Something else to consider when reviewing your statistics is that you're distributing a product to people that are willing to install a product.  This group of people are going to have different behavior than people that are unwilling to install software.  The latter group is much more likely to not want to install new runtimes, etc. absent a compelling reason to do so.  Both will look the same to your web site because it doesn't give you any insight into why they don't have it installed.

Likewise, the system administrators we work with generally didn't push out .NET 2.0 to a server until there was an application that needed it even though they were willing to support it simply on principle - and I agree with that philosophy.  That didn't mean they were resistant to using it.  I've seen the tide turn on that with .NET 2.0 recently where most are switching to having it always avialable so that they don't have to worry about unscheduled maintenance when a .NET application does come along.  I suspect a similar timeline will affect .NET 3.0/3.5: several years and then it will become readily accepted.
Kendall Miller Send private email
Saturday, March 22, 2008
 
 
> Is the .NET framework started and the major
> namespaces loaded when desktop Vista boots?

Of course not - that would slow down every single boot.

It was like that for Longhorn, the original version of Vista. but that had so many problems they had to throw out a few years of work and start over again without all that stuff.
Michael G
Saturday, March 22, 2008
 
 
Even aside from the size, the actual install itself is not a great user experience as far as I have seen - I think they ngen a whole bunch of stuff right during the install process, which takes a while.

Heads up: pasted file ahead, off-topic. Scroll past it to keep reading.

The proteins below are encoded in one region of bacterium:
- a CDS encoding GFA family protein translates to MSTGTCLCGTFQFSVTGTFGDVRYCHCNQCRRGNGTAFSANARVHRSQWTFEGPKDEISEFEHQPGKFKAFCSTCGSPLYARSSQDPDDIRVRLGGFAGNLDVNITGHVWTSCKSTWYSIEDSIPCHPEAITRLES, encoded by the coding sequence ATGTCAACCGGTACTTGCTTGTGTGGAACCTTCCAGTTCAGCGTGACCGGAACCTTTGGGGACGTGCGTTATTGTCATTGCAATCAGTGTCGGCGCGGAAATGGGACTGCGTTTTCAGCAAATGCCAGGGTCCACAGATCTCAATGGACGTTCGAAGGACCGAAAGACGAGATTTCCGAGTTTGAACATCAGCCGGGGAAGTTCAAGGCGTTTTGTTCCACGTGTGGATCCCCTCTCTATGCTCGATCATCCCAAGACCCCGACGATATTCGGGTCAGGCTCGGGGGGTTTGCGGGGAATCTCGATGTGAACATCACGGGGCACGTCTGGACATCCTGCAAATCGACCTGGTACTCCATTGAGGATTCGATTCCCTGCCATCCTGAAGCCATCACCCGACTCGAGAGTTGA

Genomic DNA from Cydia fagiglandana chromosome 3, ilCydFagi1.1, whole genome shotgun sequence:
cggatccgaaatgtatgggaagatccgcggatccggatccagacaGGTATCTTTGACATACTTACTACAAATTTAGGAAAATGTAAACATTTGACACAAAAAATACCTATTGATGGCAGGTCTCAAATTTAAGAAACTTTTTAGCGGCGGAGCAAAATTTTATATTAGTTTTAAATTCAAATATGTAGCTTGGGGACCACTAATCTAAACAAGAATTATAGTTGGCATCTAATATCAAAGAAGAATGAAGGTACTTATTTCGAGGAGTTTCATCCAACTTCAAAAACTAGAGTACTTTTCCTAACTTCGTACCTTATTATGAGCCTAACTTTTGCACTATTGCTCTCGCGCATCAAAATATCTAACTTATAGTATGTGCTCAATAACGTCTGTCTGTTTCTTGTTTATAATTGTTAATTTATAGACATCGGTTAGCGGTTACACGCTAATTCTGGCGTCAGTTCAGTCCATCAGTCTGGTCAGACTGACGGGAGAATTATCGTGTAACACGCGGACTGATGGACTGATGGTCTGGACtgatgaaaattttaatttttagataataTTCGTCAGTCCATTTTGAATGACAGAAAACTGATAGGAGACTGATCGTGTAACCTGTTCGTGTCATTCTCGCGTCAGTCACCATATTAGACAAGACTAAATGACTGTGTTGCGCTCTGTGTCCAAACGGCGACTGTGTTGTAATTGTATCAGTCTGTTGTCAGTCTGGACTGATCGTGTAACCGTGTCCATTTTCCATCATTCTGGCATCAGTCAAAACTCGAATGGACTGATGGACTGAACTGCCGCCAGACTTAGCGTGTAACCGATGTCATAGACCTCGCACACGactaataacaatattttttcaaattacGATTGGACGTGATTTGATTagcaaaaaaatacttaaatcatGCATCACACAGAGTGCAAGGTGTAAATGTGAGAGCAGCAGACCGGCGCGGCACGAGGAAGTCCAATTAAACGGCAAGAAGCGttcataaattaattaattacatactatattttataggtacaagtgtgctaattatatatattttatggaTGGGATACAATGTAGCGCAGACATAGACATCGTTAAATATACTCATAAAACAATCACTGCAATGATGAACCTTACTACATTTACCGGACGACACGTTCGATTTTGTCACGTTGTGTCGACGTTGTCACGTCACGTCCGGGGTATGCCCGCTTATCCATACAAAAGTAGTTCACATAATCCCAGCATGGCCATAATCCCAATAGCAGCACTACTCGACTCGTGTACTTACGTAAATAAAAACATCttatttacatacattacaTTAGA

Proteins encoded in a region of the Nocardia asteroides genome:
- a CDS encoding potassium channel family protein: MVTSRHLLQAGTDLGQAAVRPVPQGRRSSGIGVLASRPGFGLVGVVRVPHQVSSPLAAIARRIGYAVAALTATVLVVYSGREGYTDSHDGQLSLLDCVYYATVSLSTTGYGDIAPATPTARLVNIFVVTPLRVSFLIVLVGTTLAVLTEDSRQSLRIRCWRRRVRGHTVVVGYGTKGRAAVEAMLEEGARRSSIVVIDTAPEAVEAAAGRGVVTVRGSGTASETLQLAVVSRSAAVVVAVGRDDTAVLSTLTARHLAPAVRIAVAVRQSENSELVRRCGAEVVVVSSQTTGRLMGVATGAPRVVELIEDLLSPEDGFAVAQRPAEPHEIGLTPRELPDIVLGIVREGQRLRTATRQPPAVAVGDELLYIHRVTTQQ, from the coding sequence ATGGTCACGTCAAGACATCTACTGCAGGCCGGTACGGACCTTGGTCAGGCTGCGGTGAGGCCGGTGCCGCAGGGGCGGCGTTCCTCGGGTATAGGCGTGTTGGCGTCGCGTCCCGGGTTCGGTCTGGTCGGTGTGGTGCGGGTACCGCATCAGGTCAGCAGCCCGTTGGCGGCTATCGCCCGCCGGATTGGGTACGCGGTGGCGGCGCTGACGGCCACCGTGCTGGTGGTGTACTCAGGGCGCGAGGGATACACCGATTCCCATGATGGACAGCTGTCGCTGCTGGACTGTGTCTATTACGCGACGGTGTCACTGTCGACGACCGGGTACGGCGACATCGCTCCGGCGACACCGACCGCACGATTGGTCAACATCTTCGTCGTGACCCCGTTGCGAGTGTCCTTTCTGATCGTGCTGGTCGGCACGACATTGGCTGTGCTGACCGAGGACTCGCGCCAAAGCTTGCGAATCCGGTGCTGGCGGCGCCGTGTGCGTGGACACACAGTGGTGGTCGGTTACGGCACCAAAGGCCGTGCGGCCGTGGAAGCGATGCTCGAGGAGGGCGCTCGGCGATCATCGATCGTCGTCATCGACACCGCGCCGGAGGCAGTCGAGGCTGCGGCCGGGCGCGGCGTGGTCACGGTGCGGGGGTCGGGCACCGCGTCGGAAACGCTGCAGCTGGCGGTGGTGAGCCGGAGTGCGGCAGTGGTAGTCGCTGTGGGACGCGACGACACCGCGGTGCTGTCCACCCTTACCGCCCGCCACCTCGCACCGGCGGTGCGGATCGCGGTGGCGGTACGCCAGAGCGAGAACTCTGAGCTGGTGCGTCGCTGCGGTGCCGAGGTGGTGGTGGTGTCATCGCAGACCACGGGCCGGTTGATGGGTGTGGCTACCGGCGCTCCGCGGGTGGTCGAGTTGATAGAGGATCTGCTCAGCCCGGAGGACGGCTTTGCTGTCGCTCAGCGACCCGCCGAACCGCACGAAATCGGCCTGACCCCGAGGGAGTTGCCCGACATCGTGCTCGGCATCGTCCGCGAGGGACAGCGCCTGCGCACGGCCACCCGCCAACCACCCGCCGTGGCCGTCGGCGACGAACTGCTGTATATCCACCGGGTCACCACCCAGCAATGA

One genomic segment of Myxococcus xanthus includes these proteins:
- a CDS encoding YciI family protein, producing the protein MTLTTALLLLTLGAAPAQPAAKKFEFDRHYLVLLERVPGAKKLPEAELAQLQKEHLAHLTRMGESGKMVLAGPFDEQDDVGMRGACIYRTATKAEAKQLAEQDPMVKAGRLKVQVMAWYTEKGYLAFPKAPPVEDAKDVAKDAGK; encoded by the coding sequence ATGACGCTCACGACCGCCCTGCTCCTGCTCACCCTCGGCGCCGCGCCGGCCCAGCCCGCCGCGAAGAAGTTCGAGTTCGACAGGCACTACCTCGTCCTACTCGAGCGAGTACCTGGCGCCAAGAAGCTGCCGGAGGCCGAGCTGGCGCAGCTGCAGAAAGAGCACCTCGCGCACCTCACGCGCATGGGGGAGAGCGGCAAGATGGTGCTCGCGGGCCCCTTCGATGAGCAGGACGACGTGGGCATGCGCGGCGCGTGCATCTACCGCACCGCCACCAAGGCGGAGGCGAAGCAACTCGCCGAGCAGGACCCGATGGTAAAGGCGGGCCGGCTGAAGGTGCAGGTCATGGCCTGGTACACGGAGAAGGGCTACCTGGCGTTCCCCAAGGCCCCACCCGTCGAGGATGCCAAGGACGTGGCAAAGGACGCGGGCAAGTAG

During one framework install I seriously thought my machine had locked up for a good bit.

It's not very "slick" - it just adds to the user perception of ponderous bloat beyond even the large download size.
Michael G
Saturday, March 22, 2008
 
 
Your application will be locked in to whatever language and framework you choose for years to come. Therefore the decision of whether or not to use .NET should be about:
1) Does it add value to you? Yes, it will, if you want a RAD tool with a clean and easy to use API.
2) Will .NET be prevalent on all PCs *in 12 months time*? This is the core question. If you think .NET penetration of a given framework is 50% now, but likely to head up to %80 in 12 months, then it's a viable tool to use.

Maybe look at stats over a period of 18 months to estimate uptake of your given framework over a future timeframe (my guess: .NET will show itself as becoming a prominent and core framework in all Windows OSes within 2 years).

Simon@AutoUpdate+
http://AutoUpdatePlus.com
Get Updates to Clients!
Simon Send private email
Saturday, March 22, 2008
 
 
I think it is highly likely that MS will eventually just include the frameworks with full installs and service packs.  They have to much riding on their investment to not have near 100% penetration of the framework.
Web Developer
Sunday, March 23, 2008
 
 
@Web Developer

Except "most people" don't have high speed broadband connections, or are you talking about the USA?
Scott Kane Send private email
Sunday, March 23, 2008
 
 
I should add that VM-based frameworks seem better positioned for mobile apps - Java ME, .NET CF, iPhone Cocoa, and Google Android.

An obvious difference from the desktop/laptop scenario is that mobile processor cores are not x86-derived. This means less commodity/legacy pressure and hence more flexibility to target VM's e.g; ARM's Jazelle architecture targets Java ME.
Median
Sunday, March 23, 2008
 
 
> (my guess: .NET will show itself as becoming a prominent
> and core framework in all Windows OSes within 2 years).

Not to pick so directly on you, but ever since the .NET Framework came out 6 years ago, there has been a lot of talk that "in 2 years it is going to do X".

Like in 2 years it is going to have smarter compilers that can target an individual machine better and produce faster code than a standard precompiled native program.

In 2 years it is going to be standard on all machines and deployment will be a non-issue.

In 2 years it is going to take less memory and run faster.

Etc... Etc... Etc...